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  • noun

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a person skilled in exegesis (especially of religious texts)

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4) In this article we will examine three cases where Demetrius offered an explanation for a problem in the text (not having to do with chronology) and compare his approach to that of the rabbinic exegetes.
If the exegete has both suffered losses and achieved gain in understanding the Bible, then it is important to apprentice ourselves once again to someone who possesses what has been lost and does not share the blind spots characteristic of the present age and some of the limitations of present practice.
The author might have also proposed the concept as an ethical, Islamic form of globalism of which today's exegete should be acutely aware.
As Mary Meyeski points out, "Like the church fathers, medieval exegetes believed, first of all, that the Bible was not only, nor even primarily, a text, or an inert artifact to be studied by whatever methods were to hand.
Then she focuses on exegetes whose fresh readings of the Bible have answered the critical issues of their time.
In their translation published by the King Fahd Complex for the Printing of the Qur'an, they rely on footnotes to supply the same information as provided in the foregoing works by al-Tabari and Ibn Kathir, as well as the famed Andalusian exegete, al-Qurtubi (d.
Incorporating this understanding changes the way we exegete passages such as the Parable of the Lost Coin or the way we picture life on the shore of the Galilean Sea.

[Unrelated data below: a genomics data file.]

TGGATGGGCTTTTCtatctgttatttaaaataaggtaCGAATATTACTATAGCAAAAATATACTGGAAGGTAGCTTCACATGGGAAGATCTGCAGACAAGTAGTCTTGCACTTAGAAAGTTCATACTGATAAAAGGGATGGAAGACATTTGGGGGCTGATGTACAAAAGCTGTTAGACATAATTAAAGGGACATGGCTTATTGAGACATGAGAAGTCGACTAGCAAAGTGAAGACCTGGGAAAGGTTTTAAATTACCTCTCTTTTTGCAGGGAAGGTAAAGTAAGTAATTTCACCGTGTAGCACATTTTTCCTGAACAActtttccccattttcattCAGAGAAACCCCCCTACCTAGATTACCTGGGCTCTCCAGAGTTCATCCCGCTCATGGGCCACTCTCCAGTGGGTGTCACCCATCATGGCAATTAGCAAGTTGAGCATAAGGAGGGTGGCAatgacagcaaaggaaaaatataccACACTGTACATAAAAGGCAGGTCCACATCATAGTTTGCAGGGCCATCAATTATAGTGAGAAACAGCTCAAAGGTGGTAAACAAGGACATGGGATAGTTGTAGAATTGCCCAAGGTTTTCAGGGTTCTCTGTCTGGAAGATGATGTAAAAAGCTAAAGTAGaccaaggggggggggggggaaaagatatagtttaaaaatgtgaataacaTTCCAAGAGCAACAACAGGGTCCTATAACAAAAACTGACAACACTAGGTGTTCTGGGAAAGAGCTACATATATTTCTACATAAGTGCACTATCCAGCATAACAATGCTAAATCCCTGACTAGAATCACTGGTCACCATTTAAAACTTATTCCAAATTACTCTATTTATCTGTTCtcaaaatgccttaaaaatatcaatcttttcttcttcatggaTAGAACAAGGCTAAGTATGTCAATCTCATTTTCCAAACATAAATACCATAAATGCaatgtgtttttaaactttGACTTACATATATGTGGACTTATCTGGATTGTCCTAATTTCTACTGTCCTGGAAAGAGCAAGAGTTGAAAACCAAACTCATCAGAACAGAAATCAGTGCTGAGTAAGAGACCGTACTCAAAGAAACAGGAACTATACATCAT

Despite some lapses into jargon, Taves for the most part concentrates on telling good stories; call some of them anecdotes and you will not detract from their disclosive power, especially since "explainer" Taves is such a good exegete for the incidents and the texts through which we learn about them.
This passionate, elaborate, rewarding, and at times provocative book, simultaneously published in France under the title of Penser la Bible, is the product of an unusual collaboration between one of the most important philosophers of the twentieth century and an exegete known for his work on Hebrew scriptures --especially the Twelve Prophets and the Song of Songs.
There is today no more articulate and brilliant exegete of the poetic text, whether in his analysis of terror in the poems of Robert Frost, on the poetic development of Thomas Hardy from 1900 to 1917, or on Rilke's poem "Orpheus.
Hispano-Hebrew poet, grammarian, philosopher, and astronomer, best known as a biblical exegete whose commentaries contributed to the golden age of Spanish Judaism.
One can hardly imagine Obiako as a quiescent exegete accepting uncritically an explication by a babalawo.
The spoilsport exegete might consider the in-between of, say, the August Esquire, with its requisite celebrity--Jennifer Connelly, star of three weak movies--on the cover.
The topics include priestly divination and illuminating stones in Second Temple Judaism, exegete as prophet: the Qumran method of receiving revelation for pesher interpretation, the word of the LORD and the teacher of righteousness in the Qumran texts, whether early Hebrew texts were authoritative, and Jubilees as prophetic history.
The remaining essays cover subjects including Bonaventure's theological and philosophical method, his work as a biblical exegete, his trinitarian theology, his Christology in the Breviloquium, his angelology, sacramental theology, Christocentric spirituality, preaching, and his legacy as minister general and defender of mendicant religious life.